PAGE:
Should oldest US nuke plant stay on line?
New Jersey says the plant is too vulnerable to terrorist attack to have its license renewed.
NEW YORK — In what could be a precedent-setting case, New Jersey and a coalition of citizens are fighting renewal of the license for the nation's oldest operating nuclear power plant.
Their concern: The structural design of the 1960s-era Oyster Creek nuclear generating station is a security risk because, among other things, it stores highly radioactive spent fuel rods above ground. They argue that makes it vulnerable in the event of a terrorist attack from the air.
Their contention, if proved, could lead the Nuclear Regulatory Commission to deny for the first time a nuclear generating station's request for a license renewal after its original 40-year license expires. It could also set a new standard for the NRC, which currently does not take terrorism into account when it decides whether to renew a nuclear plant's license.
In fact, the NRC recently ruled the "possibility of a terrorist attack ... is speculative" and therefore "beyond the scope" of relicensing proceedings.
The state of New Jersey is appealing that ruling, arguing that the threat of terrorism is not speculative at all but a danger that must be addressed. Terrorism experts agree.
"From a policy perspective, it's absolutely critical that the relicensing procedures take into account the vulnerability from man-made attacks," says Michael Greenberger, director of the University of Maryland's Center for Health and Homeland Security in Baltimore. "It's the height of folly ... for the [NRC] to say that it's not going to consider seriously the vulnerability of the oldest plants when everybody knows these facilities are high-level targets."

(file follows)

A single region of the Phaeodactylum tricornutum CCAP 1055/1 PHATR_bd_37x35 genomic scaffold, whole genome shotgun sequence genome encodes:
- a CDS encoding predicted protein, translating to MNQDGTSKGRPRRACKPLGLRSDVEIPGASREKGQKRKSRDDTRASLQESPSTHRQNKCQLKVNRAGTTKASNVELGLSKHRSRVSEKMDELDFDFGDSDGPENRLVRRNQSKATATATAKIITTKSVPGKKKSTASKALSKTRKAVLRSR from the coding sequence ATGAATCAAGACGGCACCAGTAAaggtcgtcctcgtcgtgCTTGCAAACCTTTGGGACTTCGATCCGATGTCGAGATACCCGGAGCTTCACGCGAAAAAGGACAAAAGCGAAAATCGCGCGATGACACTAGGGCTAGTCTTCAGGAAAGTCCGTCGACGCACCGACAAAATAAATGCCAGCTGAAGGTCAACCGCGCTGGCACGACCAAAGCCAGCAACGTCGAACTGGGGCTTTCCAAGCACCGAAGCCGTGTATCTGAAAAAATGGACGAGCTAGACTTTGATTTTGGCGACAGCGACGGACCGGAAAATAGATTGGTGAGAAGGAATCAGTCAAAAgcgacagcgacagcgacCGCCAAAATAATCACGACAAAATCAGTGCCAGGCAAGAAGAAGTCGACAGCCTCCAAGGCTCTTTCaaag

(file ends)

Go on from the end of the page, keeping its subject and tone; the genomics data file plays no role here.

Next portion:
Oyster Creek is located in the densely populated Jersey Shore, a fast-growing area in the most densely populated state. That's one of the things that prompted Janet Tauro to join the fight to close the plant when its license expires in 2009.
"It's an obsolete design," she says. "There are almost 3,000 pounds of highly radioactive rods stored 70 feet in the air in a cooling pool of water protected only by a thin metal roof. It's way too vulnerable."
The owners of Oyster Creek, who have applied for a license renewal to operate another 20 years, deny the plant is obsolete and note the metal roof above the spent fuel rods is "a heavily reinforced steel structure."
"Oyster Creek is required to meet every single safety standard and regulation as every plant, no matter what the age," says Oyster Creek spokesman Pete Resler. "The station has been continually upgraded: We put in the most modern safety systems and equipment."
The clash hints at the challenge of addressing electricity needs as well as environmental concerns about greenhouse gases, which nuclear power plants don't emit. It also shows the challenges faced in this post-9/11 world by the NRC, which has recently come under fire from some members of Congress for what they see as not taking the threat of terrorism seriously enough.